T-cells are a key component of our immune systems, patrolling the body, interacting with proteins on the surface of cells which display small fragments from the cell interior. Usually, these fragments are ‘self’ – small parts of our own proteins. Where infection occurs, the cell displays fragments of the infectious agent, alerting T-cells to the presence of a pathogen. This activates the immune system, and allows the body to act against the invader and destroy the infected cell without spreading infection.
T-cells receptors (TCRs), the proteins on the surface of the T-cell which detect the fragments displayed on our cells, are being investigated as a possible cancer therapy – binding to specific tumours and encouraging the body’s own immune system to destroy the cancer cell. However, natural TCRs bind quite weakly to their target, a feature important in the body to avoid auto-immunity. To use a TCR as a drug therapy, the binding, or affinity, for the target would need to be much stronger. This can be achieved by replacing key amino acids within the binding site.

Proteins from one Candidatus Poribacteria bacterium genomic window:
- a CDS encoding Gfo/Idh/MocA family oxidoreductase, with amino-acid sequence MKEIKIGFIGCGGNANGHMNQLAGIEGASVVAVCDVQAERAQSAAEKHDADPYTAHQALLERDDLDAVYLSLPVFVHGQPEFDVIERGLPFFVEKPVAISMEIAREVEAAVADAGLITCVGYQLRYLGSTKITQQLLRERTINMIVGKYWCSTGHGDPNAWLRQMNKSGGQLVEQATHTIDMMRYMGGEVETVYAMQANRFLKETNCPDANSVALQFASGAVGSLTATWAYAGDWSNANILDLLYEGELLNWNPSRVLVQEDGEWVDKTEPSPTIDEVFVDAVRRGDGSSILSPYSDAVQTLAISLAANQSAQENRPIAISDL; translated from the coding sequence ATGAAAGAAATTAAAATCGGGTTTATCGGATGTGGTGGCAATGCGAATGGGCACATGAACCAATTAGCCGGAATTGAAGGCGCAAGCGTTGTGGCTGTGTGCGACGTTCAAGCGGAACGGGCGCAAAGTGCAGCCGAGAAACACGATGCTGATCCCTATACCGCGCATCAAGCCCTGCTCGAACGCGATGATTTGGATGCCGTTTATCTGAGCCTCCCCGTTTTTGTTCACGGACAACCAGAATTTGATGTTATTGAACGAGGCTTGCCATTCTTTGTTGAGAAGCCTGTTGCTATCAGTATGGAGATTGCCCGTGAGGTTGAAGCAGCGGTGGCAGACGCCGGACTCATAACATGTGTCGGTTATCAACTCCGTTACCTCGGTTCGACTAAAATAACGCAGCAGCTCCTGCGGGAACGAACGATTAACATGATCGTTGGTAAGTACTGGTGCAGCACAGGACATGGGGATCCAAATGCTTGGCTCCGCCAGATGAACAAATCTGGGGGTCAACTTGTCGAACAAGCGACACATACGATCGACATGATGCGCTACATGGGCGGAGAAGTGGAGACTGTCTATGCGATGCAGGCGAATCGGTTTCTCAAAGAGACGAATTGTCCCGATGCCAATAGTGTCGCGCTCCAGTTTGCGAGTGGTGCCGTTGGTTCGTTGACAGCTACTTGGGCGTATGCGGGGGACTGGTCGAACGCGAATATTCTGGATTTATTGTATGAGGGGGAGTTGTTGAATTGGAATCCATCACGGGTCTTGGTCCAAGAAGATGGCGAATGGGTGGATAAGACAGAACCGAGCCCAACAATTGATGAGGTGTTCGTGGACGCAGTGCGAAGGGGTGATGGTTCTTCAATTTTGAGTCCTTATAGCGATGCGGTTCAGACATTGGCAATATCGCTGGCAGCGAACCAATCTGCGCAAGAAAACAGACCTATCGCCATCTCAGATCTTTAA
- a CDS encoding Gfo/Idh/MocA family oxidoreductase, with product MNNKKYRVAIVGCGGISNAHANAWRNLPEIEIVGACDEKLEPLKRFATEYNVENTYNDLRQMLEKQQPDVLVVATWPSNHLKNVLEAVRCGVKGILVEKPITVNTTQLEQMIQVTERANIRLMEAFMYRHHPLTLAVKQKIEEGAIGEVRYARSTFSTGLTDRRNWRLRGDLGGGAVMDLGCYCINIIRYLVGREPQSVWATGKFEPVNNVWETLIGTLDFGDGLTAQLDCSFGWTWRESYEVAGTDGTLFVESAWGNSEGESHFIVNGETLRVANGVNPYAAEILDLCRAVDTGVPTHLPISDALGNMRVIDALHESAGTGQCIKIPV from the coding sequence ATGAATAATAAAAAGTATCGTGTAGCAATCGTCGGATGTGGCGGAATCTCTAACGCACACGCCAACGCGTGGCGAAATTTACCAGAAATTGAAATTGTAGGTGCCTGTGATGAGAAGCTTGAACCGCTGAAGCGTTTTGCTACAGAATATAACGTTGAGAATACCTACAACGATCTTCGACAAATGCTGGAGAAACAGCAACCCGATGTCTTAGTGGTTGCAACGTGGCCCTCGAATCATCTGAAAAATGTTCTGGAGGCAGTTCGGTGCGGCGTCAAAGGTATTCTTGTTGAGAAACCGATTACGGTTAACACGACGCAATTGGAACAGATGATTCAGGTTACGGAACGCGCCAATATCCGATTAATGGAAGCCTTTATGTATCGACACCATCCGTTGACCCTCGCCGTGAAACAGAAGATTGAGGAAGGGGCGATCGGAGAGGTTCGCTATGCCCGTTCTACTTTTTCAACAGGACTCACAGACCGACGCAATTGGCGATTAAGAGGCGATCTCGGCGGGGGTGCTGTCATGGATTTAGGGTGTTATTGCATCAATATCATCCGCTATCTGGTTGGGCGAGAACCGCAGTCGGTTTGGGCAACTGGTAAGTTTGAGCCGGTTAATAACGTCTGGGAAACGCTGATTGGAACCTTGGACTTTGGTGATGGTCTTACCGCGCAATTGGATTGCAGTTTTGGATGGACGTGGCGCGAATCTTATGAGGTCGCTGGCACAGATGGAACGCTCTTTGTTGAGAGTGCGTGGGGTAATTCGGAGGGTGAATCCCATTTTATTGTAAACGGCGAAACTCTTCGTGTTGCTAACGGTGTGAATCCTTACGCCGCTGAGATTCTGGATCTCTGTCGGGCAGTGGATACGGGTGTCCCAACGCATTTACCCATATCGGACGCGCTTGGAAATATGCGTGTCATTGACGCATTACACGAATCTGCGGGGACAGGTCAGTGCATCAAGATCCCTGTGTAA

A group from Cardiff, led by Dr David Cole, has built on this work to increase the affinity of the TCR to its target. They investigated a new high affinity TCR, generated by their industrial collaborators (Immunocore), which targeted a melanoma specific antigen. The new TCR bound with an affinity 30,000 times greater than natural TCRs.
Figure 1. shows the high affinity TCR reagent (blue and cyan) binding to the fragment from the melanoma skin cancer cell (yellow and red balls and grey).
Figure 2. shows the high affinity TCR reagent (red, green, blue, cyan, magenta, orange) binding to the fragment from the melanoma skin cancer cell (grey).
Figure 3. shows the atomic interactions between the high affinity TCR reagent (cyan) binding to the fragment from the melanoma skin cancer cell (yellow) that allow it to specifically target skin cancer cells.
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